Link to Era of Ignition by Amber Tamblyn in the Catalog
Link to They Didn't See Us Coming by Lisa Levenstein in the Catalog
Link to Too Much: How Victorian Constraints Still Bind Women Today by Rachel Verona Cote in the Catalog
Link to Period. End of Sentence by Anita Diamant in the Catalog
Link to Hood Feminism: Notes From The Women That A Movement Forgot by Mikki Kendall in the Catalog
Link to Cassandra Speaks by Elizabeth Lesser in the Catalog
Link to She Said by Jodi Kantor & Megan Twohey in the Catalog
Link to Our Revolution by Honor Moore in the Catalog
Link to Broad Influence: How Women Are Changing the Way America Works by Jay Newton-Small in the Catalog
Link to Hysterical: Why We Need to Talk About Women, Hormones, and Mental Health by Eleanor Morgan in the Catalog

The theme of IWD 2023 is #EmbraceEquity...but why embrace Equity versus Equality? What's the difference?

The words equity and equality are often used interchangeably.  Etymologically, the root word they share is aequus, meaning “even” or “fair” or “equal” - which led to equity being from the Latin aequitas, and equality from aequalitas. Yet, despite these similarities, equity and equality are inherently different concepts, and the IWD 2023 #EmbraceEquity campaign theme seeks to help forge worldwide conversation about this important issue and its impact.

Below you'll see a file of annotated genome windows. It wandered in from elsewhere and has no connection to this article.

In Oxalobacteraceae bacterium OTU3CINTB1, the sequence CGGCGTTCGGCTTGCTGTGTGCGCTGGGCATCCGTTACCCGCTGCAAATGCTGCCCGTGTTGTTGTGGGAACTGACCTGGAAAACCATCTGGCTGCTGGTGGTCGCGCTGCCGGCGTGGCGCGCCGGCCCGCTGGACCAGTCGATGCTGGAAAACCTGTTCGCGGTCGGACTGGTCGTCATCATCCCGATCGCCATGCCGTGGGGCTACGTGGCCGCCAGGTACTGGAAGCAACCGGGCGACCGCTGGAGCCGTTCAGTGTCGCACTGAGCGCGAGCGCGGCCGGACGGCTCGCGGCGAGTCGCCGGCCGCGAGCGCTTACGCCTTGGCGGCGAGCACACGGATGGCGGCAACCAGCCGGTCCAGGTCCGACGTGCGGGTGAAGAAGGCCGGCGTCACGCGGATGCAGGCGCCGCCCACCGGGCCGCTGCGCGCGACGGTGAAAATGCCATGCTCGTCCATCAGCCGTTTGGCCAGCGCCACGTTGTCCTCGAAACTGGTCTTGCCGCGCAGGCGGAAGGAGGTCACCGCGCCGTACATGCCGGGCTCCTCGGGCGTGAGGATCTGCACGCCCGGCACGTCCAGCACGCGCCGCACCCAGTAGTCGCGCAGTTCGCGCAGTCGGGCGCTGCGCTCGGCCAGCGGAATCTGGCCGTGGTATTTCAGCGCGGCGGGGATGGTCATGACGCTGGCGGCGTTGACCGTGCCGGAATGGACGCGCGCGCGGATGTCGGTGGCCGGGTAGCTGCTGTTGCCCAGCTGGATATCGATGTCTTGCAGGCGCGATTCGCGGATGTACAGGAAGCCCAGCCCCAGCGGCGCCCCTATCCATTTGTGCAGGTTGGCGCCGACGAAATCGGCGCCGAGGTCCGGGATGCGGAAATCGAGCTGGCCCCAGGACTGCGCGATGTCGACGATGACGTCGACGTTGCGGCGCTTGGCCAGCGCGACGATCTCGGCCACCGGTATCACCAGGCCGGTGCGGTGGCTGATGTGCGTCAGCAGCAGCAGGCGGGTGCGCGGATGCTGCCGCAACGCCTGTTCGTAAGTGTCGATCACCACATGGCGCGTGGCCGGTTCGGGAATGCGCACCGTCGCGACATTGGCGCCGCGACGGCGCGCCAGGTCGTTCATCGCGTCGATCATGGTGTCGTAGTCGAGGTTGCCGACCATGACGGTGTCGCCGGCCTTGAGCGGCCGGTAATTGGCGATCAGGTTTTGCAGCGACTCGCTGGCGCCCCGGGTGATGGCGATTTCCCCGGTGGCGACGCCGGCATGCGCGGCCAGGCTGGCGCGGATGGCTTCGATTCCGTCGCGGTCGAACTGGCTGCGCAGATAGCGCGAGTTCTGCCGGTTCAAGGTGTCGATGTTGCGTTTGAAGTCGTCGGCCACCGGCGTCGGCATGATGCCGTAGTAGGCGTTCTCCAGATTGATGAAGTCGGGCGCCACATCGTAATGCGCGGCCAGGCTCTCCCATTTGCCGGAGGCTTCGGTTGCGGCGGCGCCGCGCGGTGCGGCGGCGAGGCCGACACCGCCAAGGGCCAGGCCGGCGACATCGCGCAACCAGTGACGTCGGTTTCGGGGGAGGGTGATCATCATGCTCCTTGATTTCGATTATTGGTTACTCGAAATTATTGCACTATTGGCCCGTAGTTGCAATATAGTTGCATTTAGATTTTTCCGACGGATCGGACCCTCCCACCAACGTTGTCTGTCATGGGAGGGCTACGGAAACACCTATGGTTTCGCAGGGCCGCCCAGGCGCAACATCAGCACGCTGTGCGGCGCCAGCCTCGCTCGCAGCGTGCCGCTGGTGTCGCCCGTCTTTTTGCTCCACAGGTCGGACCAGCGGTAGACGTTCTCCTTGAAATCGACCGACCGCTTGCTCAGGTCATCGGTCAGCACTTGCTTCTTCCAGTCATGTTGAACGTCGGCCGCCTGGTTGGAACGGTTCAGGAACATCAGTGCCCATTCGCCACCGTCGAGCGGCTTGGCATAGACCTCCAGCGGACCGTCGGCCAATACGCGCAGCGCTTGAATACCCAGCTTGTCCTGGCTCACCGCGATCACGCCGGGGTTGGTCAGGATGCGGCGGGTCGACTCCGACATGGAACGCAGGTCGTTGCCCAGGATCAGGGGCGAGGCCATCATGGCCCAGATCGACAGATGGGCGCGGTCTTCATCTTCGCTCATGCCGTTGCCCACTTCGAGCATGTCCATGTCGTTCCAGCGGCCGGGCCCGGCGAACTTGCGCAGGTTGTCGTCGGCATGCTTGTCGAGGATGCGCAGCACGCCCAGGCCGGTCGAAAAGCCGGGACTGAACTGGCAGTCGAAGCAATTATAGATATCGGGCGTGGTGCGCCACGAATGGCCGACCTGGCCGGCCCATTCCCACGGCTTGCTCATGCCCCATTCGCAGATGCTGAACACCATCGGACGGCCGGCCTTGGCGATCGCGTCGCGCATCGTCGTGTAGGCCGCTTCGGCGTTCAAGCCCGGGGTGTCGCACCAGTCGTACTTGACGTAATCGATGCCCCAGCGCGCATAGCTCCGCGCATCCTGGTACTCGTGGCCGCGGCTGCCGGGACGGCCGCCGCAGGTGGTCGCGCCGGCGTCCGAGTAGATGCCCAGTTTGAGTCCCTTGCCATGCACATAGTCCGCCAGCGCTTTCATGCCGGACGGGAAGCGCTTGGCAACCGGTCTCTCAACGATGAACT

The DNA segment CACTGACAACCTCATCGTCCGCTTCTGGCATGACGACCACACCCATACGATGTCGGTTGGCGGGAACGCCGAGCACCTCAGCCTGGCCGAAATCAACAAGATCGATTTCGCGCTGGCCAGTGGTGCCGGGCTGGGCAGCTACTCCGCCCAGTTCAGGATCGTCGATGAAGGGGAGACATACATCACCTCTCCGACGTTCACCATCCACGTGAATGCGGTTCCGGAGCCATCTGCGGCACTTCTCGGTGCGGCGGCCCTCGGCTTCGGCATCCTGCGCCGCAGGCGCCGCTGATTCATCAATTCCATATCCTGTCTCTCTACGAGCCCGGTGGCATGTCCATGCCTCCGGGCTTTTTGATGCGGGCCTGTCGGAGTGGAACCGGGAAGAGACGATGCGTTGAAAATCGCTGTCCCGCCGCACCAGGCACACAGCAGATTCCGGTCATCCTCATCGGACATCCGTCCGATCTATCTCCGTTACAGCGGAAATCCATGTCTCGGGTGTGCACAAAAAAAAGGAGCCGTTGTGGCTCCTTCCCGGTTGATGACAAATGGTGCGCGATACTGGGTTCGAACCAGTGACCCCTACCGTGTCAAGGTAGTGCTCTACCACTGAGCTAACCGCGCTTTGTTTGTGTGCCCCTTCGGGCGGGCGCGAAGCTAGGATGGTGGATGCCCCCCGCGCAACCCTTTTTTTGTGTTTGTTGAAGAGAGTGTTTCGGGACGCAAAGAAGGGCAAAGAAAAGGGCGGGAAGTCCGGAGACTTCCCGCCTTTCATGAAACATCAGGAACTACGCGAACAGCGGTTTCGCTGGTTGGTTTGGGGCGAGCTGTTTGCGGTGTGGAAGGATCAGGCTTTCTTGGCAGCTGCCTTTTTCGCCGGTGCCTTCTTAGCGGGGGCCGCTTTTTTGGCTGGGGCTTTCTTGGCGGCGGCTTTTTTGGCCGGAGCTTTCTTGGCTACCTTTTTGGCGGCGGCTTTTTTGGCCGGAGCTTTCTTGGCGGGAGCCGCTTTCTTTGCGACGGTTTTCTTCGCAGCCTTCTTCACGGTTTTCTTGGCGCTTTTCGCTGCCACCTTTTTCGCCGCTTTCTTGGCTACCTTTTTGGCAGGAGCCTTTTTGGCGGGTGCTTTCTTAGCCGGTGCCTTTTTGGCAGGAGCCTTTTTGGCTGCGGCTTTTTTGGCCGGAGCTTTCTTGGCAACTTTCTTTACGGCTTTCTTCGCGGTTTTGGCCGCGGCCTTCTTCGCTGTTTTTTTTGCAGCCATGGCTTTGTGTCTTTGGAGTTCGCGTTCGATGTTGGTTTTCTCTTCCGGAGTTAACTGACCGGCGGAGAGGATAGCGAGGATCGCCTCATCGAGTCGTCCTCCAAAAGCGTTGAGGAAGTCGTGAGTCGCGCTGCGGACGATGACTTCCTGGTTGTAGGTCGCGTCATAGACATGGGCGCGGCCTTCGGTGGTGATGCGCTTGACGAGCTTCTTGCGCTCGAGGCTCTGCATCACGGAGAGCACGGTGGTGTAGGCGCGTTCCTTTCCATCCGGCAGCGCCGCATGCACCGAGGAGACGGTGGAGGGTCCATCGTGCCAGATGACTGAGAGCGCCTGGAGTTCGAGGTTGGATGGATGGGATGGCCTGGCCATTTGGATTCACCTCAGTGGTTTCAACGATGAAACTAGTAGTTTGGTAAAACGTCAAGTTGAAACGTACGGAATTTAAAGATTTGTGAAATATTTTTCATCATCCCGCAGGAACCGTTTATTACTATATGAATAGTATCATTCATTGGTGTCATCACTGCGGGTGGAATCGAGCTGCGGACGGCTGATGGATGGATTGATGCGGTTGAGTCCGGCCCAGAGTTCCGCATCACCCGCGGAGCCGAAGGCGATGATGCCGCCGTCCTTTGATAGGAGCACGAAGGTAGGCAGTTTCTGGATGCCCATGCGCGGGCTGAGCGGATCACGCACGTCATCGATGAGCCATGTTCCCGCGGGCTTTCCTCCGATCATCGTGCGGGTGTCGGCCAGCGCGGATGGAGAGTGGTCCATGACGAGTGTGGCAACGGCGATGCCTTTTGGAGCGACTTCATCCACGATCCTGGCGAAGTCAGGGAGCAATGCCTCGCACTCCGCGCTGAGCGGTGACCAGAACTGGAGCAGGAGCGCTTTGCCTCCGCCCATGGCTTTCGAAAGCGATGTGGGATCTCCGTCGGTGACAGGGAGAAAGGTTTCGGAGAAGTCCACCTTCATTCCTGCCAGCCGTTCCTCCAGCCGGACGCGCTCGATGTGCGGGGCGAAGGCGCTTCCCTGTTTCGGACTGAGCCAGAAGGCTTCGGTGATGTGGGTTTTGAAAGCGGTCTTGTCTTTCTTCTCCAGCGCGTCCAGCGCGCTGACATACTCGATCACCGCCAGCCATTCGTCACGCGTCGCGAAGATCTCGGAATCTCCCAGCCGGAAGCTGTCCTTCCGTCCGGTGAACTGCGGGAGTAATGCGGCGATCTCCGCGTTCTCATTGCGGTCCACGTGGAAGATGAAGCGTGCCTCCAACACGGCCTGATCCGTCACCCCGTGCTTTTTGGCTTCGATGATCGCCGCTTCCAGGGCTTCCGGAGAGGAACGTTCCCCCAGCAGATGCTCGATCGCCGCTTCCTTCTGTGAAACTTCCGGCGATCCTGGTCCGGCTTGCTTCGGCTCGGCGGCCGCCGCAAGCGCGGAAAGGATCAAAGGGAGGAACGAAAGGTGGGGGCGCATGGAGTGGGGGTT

So, what's the difference between 'equity' and 'equality' - and why is it important to understand, acknowledge and value this? The IWD 2023 #EmbraceEquity campaign theme seeks to get the world talking about why "equal opportunities are no longer enough" - and can in fact be exclusionary, rather than inclusive. Continue reading from International Women's Day Official

About International Women's Day: March 8th

International Women's Day is a global day celebrating the social, economic, cultural and political achievements of women. The day also marks a call to action for accelerating gender parity. Significant activity is witnessed worldwide as groups come together to celebrate women's achievements or rally for women's equality. 

Marked annually on March 8th, International Women's Day (IWD) is one of the most important days of the year to:

  • celebrate women's achievements
  • raise awareness about women's equality
  • lobby for accelerated gender parity
  • fundraise for female-focused charities